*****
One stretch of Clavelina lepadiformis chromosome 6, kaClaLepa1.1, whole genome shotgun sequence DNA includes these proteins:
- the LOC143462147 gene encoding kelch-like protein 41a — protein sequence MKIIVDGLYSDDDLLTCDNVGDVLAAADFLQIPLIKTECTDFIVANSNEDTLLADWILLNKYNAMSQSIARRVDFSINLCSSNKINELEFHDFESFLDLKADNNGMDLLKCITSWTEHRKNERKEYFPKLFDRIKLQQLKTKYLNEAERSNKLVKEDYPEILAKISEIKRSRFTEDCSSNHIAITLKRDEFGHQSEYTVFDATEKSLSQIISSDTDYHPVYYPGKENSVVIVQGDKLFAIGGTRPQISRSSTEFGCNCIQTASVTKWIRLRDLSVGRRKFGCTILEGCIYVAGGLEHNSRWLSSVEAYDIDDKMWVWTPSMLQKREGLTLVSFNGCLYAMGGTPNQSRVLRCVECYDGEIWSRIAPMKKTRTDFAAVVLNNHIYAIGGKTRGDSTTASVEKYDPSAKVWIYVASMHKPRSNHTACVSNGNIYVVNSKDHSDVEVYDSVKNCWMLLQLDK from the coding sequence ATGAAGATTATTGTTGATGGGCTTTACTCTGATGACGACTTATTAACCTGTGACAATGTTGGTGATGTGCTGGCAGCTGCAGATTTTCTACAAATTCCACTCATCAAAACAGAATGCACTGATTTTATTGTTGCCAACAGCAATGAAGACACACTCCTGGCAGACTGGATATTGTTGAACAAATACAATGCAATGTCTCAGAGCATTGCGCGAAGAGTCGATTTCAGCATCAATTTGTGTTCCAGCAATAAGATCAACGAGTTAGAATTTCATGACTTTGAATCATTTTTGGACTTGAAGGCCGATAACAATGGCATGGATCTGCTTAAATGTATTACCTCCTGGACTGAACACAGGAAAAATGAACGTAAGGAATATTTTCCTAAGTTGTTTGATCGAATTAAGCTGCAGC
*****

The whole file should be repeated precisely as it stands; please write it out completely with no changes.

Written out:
One stretch of Clavelina lepadiformis chromosome 6, kaClaLepa1.1, whole genome shotgun sequence DNA includes these proteins:
- the LOC143462147 gene encoding kelch-like protein 41a — protein sequence MKIIVDGLYSDDDLLTCDNVGDVLAAADFLQIPLIKTECTDFIVANSNEDTLLADWILLNKYNAMSQSIARRVDFSINLCSSNKINELEFHDFESFLDLKADNNGMDLLKCITSWTEHRKNERKEYFPKLFDRIKLQQLKTKYLNEAERSNKLVKEDYPEILAKISEIKRSRFTEDCSSNHIAITLKRDEFGHQSEYTVFDATEKSLSQIISSDTDYHPVYYPGKENSVVIVQGDKLFAIGGTRPQISRSSTEFGCNCIQTASVTKWIRLRDLSVGRRKFGCTILEGCIYVAGGLEHNSRWLSSVEAYDIDDKMWVWTPSMLQKREGLTLVSFNGCLYAMGGTPNQSRVLRCVECYDGEIWSRIAPMKKTRTDFAAVVLNNHIYAIGGKTRGDSTTASVEKYDPSAKVWIYVASMHKPRSNHTACVSNGNIYVVNSKDHSDVEVYDSVKNCWMLLQLDK from the coding sequence ATGAAGATTATTGTTGATGGGCTTTACTCTGATGACGACTTATTAACCTGTGACAATGTTGGTGATGTGCTGGCAGCTGCAGATTTTCTACAAATTCCACTCATCAAAACAGAATGCACTGATTTTATTGTTGCCAACAGCAATGAAGACACACTCCTGGCAGACTGGATATTGTTGAACAAATACAATGCAATGTCTCAGAGCATTGCGCGAAGAGTCGATTTCAGCATCAATTTGTGTTCCAGCAATAAGATCAACGAGTTAGAATTTCATGACTTTGAATCATTTTTGGACTTGAAGGCCGATAACAATGGCATGGATCTGCTTAAATGTATTACCTCCTGGACTGAACACAGGAAAAATGAACGTAAGGAATATTTTCCTAAGTTGTTTGATCGAATTAAGCTGCAGC